There's a lot to digest there. But could you please further differentiate between a "restaurant with a brewery" and a "true beer oriented brewpub". My definition of a brewpub was simple; an establishment where beer is produced, sold and consumed on site.

      2. I've found that a lot of brewpubs (in many, but not all, cases, they are of the type where the restaurant existed BEFORE adding a in-house brewery) don't really stress the beer and aren't really "beer oriented" places. As such, a lot of them seem to have "dumbed down" lowest-common-denominator beers, since they're attempting to sell them to the general public, not just the "beer geek". If the color of the beers in a brewpub's sampler is the most noticable difference between the beers, I'm always a bit disappointed in the place.

        Certainly, the aforementioned Pizza Uno in NJ is such a place. Also, if you're at the bar in a brewpub and a large percentage of drinks in front of customers are wine, mixed drinks or bottles of megabrews, to me, it's not a beer oriented brewpub- and the brewery is more a "gimmick" than a reason for being. Granted, it's a hard balance to achieve- food vs. beer- and every business seems to approach it differently.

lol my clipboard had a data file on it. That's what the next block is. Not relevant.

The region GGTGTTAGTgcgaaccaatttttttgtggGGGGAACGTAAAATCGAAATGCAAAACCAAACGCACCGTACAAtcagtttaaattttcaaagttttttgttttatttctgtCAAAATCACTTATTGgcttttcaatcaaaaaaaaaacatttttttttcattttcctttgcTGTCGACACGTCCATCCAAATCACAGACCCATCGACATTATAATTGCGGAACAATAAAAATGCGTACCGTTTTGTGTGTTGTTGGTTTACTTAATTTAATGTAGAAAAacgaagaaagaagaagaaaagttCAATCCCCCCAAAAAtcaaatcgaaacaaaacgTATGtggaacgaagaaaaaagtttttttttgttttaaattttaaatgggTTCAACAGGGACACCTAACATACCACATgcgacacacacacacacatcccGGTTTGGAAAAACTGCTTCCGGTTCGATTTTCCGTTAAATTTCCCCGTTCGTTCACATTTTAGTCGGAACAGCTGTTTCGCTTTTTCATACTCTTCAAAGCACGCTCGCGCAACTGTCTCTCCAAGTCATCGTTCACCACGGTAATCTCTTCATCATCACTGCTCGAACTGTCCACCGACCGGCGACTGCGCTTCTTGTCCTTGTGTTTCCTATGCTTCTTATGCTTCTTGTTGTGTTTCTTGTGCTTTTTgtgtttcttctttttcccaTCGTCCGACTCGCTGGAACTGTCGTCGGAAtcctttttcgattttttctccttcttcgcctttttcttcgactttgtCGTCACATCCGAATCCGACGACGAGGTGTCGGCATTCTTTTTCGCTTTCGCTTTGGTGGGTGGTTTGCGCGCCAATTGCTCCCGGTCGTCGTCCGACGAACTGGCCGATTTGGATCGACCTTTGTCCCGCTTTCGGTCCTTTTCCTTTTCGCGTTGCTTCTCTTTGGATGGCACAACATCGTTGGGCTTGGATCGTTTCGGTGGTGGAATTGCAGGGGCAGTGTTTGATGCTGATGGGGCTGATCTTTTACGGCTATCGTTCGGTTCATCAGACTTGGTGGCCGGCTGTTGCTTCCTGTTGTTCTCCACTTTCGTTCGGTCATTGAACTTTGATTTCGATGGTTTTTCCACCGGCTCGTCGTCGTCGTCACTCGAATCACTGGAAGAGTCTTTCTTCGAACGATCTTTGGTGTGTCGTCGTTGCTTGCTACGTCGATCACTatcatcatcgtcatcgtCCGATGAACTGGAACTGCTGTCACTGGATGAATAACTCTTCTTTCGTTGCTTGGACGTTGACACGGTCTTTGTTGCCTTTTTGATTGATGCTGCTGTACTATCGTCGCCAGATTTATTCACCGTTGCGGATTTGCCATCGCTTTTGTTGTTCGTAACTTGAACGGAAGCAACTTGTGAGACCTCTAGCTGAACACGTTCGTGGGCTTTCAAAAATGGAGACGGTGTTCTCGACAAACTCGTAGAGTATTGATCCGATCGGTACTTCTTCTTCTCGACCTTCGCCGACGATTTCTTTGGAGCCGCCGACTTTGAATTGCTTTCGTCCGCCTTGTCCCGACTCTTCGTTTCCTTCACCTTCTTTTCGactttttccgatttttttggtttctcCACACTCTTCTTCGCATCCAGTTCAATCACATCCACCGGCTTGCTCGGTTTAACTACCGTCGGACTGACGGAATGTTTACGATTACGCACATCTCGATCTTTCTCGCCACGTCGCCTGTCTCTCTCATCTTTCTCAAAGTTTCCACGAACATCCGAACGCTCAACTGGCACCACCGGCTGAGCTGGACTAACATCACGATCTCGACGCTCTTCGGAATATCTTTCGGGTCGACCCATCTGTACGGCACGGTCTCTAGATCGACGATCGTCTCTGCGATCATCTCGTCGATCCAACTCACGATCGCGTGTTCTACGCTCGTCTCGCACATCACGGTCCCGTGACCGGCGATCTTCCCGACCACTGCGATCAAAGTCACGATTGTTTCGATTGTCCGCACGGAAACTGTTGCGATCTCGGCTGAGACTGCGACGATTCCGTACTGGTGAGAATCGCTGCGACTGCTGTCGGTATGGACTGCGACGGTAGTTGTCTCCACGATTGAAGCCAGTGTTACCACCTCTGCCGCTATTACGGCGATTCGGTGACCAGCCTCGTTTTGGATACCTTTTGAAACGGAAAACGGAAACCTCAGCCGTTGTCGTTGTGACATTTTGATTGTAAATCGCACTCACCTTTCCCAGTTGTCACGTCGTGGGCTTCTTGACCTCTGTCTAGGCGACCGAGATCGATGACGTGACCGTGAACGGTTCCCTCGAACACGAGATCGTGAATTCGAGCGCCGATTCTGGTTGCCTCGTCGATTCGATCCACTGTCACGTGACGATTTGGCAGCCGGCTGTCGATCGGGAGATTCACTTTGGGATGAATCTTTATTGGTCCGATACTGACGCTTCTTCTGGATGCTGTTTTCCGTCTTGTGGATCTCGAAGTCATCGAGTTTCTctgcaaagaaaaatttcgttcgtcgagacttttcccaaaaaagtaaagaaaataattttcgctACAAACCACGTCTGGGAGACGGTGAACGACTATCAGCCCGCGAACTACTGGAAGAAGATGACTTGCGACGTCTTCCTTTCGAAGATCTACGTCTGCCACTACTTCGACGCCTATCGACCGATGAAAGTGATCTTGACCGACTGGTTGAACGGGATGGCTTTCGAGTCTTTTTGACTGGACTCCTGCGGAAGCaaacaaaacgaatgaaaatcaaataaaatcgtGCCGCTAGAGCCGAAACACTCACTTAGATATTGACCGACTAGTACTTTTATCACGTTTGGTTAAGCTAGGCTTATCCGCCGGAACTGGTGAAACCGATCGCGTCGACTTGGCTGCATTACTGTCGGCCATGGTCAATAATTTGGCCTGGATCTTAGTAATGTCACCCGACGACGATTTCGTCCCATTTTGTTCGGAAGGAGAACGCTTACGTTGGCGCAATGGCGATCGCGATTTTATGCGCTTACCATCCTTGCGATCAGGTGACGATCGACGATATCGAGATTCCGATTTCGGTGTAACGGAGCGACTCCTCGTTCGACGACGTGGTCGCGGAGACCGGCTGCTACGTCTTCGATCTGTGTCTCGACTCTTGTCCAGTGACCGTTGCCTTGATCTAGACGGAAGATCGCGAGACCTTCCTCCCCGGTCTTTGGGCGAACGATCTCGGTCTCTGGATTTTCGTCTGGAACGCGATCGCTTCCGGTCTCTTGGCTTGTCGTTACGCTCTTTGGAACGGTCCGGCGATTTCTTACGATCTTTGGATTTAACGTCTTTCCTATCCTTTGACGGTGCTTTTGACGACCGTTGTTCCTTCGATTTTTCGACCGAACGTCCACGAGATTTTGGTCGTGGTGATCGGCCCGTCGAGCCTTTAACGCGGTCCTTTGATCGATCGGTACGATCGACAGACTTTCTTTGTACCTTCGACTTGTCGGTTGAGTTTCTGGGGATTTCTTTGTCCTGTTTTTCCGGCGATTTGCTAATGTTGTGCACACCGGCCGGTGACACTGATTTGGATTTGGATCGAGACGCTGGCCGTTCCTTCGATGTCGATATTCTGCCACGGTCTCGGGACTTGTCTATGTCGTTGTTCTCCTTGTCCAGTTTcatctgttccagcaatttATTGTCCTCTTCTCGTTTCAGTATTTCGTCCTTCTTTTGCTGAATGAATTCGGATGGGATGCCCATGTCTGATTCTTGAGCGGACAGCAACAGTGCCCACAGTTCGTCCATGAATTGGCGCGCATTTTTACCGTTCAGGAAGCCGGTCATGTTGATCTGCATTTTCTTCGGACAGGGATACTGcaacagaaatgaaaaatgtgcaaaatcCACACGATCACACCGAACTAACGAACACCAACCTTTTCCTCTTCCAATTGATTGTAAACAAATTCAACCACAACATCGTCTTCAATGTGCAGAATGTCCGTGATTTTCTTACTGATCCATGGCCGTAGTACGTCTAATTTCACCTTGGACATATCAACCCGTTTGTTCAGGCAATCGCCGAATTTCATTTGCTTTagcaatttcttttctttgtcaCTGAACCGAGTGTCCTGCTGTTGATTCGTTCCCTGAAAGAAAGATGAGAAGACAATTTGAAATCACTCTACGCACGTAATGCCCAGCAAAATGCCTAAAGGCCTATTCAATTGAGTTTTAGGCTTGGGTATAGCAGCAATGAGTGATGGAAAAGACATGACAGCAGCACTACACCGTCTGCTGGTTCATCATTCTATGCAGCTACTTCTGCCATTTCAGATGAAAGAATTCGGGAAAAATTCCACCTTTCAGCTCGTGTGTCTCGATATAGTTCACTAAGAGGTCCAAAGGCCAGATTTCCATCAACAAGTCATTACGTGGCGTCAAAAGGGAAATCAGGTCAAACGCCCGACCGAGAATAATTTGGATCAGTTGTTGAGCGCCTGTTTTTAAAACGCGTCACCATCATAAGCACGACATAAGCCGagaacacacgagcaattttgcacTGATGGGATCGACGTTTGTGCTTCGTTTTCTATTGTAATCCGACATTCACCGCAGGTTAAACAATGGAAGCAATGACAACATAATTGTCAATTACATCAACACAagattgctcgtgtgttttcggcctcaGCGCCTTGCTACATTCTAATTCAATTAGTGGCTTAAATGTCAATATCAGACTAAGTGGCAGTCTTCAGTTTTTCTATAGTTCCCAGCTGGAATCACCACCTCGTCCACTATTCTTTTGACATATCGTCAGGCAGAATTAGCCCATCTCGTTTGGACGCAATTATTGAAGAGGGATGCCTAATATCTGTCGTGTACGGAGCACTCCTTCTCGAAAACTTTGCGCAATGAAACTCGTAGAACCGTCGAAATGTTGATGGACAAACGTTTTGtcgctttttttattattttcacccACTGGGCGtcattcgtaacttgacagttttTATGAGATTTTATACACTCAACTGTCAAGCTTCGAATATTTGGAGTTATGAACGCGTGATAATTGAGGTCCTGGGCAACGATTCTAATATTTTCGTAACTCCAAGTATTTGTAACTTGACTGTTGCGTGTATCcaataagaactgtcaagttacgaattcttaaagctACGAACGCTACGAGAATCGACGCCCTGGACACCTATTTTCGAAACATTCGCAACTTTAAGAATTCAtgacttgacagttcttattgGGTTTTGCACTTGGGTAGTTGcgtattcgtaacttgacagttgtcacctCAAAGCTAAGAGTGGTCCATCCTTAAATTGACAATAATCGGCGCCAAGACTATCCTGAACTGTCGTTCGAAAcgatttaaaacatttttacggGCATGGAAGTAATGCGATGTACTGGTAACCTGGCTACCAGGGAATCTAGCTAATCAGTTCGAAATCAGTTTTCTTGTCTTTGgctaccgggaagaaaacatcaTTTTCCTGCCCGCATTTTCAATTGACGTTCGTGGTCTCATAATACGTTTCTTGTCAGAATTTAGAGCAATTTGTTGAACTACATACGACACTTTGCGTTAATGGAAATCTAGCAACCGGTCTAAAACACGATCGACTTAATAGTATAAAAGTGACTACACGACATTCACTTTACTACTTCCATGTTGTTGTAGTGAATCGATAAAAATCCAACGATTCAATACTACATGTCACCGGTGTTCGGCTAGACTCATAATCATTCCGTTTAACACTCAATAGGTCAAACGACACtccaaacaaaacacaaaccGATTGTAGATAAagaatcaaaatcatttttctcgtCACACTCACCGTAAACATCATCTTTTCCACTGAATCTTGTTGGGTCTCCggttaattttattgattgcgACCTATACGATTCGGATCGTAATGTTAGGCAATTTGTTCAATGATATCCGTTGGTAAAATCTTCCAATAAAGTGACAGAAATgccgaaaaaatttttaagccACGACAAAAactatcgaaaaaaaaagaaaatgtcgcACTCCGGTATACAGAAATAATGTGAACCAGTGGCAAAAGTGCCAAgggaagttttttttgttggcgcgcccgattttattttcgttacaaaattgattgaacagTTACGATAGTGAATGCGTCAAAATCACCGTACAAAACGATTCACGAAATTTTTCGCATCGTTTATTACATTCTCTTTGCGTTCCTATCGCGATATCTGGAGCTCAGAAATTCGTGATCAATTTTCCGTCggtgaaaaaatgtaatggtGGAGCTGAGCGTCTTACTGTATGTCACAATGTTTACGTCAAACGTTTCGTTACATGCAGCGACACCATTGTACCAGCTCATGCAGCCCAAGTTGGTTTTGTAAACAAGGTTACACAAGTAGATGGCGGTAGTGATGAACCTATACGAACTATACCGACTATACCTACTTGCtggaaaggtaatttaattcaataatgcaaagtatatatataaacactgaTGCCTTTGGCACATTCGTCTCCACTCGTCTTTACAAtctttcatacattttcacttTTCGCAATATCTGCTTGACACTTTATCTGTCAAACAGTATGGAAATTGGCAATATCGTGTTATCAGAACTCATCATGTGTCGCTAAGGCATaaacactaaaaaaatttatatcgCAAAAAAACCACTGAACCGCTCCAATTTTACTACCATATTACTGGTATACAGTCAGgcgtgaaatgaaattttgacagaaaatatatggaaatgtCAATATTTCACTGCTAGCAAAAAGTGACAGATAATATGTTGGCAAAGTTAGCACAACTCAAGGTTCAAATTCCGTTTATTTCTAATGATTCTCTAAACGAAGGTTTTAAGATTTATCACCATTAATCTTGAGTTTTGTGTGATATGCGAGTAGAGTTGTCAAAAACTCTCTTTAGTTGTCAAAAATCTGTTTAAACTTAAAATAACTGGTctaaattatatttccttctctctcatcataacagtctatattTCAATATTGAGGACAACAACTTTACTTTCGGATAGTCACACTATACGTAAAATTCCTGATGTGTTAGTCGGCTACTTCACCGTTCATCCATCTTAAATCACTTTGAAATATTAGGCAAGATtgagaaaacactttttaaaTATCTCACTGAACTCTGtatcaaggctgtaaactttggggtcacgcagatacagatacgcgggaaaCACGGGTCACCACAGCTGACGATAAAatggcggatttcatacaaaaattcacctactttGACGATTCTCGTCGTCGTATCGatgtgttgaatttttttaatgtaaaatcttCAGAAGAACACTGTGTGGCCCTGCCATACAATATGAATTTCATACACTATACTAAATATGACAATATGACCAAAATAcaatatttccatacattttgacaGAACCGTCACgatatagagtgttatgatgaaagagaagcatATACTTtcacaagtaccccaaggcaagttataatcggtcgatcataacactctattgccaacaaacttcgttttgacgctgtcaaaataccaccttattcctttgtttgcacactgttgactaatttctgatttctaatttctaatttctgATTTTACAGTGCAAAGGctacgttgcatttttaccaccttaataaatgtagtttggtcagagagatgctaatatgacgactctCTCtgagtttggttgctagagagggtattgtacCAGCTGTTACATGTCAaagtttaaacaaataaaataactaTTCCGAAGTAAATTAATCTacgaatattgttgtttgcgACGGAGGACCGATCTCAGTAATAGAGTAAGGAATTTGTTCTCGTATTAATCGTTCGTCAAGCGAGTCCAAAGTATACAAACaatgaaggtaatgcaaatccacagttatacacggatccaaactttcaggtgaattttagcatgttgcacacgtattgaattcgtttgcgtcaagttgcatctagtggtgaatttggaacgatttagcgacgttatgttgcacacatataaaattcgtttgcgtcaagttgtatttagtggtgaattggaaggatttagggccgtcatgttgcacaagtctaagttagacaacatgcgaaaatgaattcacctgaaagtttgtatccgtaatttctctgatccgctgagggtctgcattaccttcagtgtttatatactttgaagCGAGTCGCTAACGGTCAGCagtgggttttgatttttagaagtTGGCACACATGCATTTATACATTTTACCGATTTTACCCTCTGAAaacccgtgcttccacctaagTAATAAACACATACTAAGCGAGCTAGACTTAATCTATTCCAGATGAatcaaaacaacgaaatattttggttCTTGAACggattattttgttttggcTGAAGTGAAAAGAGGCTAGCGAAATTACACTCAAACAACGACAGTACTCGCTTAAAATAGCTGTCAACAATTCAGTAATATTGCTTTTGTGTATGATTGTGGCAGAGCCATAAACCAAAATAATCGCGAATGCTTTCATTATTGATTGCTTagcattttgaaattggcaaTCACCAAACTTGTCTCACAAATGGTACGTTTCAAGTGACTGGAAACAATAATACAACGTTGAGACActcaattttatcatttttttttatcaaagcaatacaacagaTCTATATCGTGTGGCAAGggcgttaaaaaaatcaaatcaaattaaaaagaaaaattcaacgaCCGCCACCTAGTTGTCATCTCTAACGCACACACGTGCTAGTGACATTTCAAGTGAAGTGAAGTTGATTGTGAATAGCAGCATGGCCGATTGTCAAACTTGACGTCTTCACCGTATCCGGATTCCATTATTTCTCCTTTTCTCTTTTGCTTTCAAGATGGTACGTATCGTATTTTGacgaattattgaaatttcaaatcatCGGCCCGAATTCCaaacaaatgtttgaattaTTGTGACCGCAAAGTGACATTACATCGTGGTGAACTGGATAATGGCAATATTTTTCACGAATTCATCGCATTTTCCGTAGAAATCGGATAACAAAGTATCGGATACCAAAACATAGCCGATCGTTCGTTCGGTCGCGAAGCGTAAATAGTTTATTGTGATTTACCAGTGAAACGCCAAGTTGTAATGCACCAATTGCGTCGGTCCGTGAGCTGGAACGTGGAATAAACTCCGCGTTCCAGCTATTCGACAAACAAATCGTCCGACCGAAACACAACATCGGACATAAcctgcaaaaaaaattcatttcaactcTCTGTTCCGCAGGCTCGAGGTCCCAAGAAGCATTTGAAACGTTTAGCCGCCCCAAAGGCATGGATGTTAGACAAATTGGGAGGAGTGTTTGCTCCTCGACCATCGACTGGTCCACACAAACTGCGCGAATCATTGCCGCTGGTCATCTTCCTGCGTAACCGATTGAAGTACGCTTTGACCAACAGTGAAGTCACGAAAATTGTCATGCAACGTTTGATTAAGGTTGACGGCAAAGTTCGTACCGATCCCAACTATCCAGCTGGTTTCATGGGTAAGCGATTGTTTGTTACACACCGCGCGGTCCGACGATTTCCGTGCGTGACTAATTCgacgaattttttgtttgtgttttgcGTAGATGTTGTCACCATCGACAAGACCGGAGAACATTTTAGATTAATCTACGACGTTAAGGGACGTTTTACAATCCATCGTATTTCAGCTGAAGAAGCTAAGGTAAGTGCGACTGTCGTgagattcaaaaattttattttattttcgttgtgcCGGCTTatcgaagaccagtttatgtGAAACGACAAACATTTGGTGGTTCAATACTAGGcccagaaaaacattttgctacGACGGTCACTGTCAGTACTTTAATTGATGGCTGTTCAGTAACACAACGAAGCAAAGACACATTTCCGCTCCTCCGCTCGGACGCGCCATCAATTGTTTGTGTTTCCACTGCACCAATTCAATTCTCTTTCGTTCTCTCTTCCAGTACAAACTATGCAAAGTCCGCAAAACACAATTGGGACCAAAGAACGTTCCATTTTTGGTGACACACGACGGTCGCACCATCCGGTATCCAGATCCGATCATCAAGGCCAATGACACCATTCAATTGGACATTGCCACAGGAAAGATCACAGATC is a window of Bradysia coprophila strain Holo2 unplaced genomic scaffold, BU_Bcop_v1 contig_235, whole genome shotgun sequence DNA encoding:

Hey, it's not like I don't frequent both sorts of brewpubs- and happy I've got the choice- when in a "new" area looking blind for a place to eat, a brewpub is almost always my first pick. But, I've gotten a lot of "eh" beers over the years at many of them.

        1 Reply
        1. re: JessKidden

          ok, I'm just not familiar with that model I guess (i.e. pre-existing restaurant that incorporated a brewing operation). But here is a full disclosure list of which "brewpubs" I've been to (at least once) and how I catergorize each

          Nano:
          General Lafayette Inn (Lafayette Hill, PA)
          G.G. Brewpub (Glenside, PA)
          Nodding Head (Philadelphia, PA)

          Micro:
          Appalachian Brewing Company (Harrisburg, PA)
          Dock Street Brewpub (Philadelphia, PA)
          Lancaster Brewing Company (Lancaster, PA)
          Victory Brewpub (Downingtown, PA)
          Slyfox Brewpub (Phoenixville, PA)
          Dogfish Head (Rehobeth Beach, DE)
          Barley Creek Brewery (Tannersville, PA)